And best yet, it’s not a one-shot gag, either. As the film progresses, we see Shank and crew stay calm, reasonable, and mature, even when things go sideways. When Butcher Boy (played by Timothy Simons) wipes out, he takes a breath, and says quietly, “You still have value”. Funny, yes, but further indicative of his enlightened attitude in retaining positive self-esteem. How easy would it have been to show him have a minor tantrum, slamming his fist or something? But instead, it’s actually kind of inspiring. Later on, when Ralph is trying to beg Shank about why they stole the car, he breaks down into sobs. In any other movie, this would have been an easy punchline to emphasize the awkwardness, but instead, Shank thanks Ralph for his emotional vulnerability! Again, really think about that. She doesn’t budge on letting them take the car, she actually helps them in another way. She doesn’t snap, scold, yell, or anything. She quells the situation with rational discussion and emotional compassion…and it’s not cheesy! Throughout the movie, Shank is the embodiment of cool, being thoughtful, perceptive, and collected, running in complete and total contrast to many in today’s society, despite that we are more connected than ever.
The last scene with this kind of surprising discussion on emotion is the mid-credits scene, which is again, played for laughs. When a mother asks her baby Mo (The toddler who is basically Baby Moana’s character model reused) what she liked about the movie. The toddler replied:
“Well, there was a scene in the trailer that wasn’t in the movie. And that makes me sad.”
Now, obviously, the rest of it is the infamous bunny-pancake scene, which was in the trailer and not the movie. But baby Mo was not throwing a tantrum or sobbing. She articulated and clearly explained why she felt an emotion. Have you ever had that kind of discussion where you explained a feeling rationally and allowed input from others to make you feel better? Think about that kind of emotional vulnerability. Most people, especially adults, would rather vent or insist upon staying in a bad mood, but this toddler is essentially teaching a mature, healthy way to address our emotions.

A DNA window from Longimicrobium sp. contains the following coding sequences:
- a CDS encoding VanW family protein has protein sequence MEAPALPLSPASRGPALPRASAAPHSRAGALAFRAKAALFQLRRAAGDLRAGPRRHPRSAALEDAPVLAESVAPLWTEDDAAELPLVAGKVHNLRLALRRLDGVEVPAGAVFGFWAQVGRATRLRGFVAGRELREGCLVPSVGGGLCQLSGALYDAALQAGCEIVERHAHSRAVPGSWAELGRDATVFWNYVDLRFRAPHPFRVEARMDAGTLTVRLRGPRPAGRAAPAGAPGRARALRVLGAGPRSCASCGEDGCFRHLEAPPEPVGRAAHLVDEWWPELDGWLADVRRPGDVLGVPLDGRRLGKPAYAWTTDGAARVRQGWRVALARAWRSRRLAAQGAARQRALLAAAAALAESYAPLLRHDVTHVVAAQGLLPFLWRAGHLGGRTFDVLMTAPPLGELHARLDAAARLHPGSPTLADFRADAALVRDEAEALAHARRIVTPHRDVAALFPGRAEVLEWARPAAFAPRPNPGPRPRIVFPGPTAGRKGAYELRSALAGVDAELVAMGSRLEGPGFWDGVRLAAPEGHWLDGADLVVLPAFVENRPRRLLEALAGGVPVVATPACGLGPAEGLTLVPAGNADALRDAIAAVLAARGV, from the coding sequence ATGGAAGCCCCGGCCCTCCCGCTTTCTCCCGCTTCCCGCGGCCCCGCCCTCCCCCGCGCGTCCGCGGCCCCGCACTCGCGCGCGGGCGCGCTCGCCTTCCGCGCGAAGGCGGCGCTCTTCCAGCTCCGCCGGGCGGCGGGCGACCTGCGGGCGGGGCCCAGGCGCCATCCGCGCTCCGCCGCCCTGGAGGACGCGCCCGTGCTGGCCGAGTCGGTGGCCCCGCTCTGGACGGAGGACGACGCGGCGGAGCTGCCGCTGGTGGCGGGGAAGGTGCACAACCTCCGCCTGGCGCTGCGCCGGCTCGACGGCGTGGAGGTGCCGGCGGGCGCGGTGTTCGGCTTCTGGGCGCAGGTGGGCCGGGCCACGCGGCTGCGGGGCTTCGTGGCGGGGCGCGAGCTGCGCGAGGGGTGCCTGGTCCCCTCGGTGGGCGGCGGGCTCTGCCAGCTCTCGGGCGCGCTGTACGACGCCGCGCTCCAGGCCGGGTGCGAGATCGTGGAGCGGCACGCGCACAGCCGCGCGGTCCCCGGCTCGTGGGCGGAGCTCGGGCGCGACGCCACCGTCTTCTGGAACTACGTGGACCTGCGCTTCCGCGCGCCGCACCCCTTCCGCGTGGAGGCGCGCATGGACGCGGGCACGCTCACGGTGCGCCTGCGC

But lest we forget, it was a movie about Ralph learning how to emotionally deal with his insecurities.
It’s easy enough to write the narrative that Ralph learns to let go of his neediness as the film progresses, but with these scenes taken into account, I think the directors and writers had this planned from the start, wanting to teach healthy ways to express disagreement and discourse without vilifying emotional vulnerability. In a world where it’s easier, and just more common to just berate your opponent, this is refreshing, especially considering how few movies and TV shows tackle this issue. They like to hinge the story on a flawed character and their arc, but we just saw a movie on how to write a good character who has a healthy means of communication!
This editorial got kinda rambly, and for that I apologize. But it was something I thought was worth noting in the movie. Make all of this what you will. Because for me, it added an extra layer of depth in an already really, really good movie.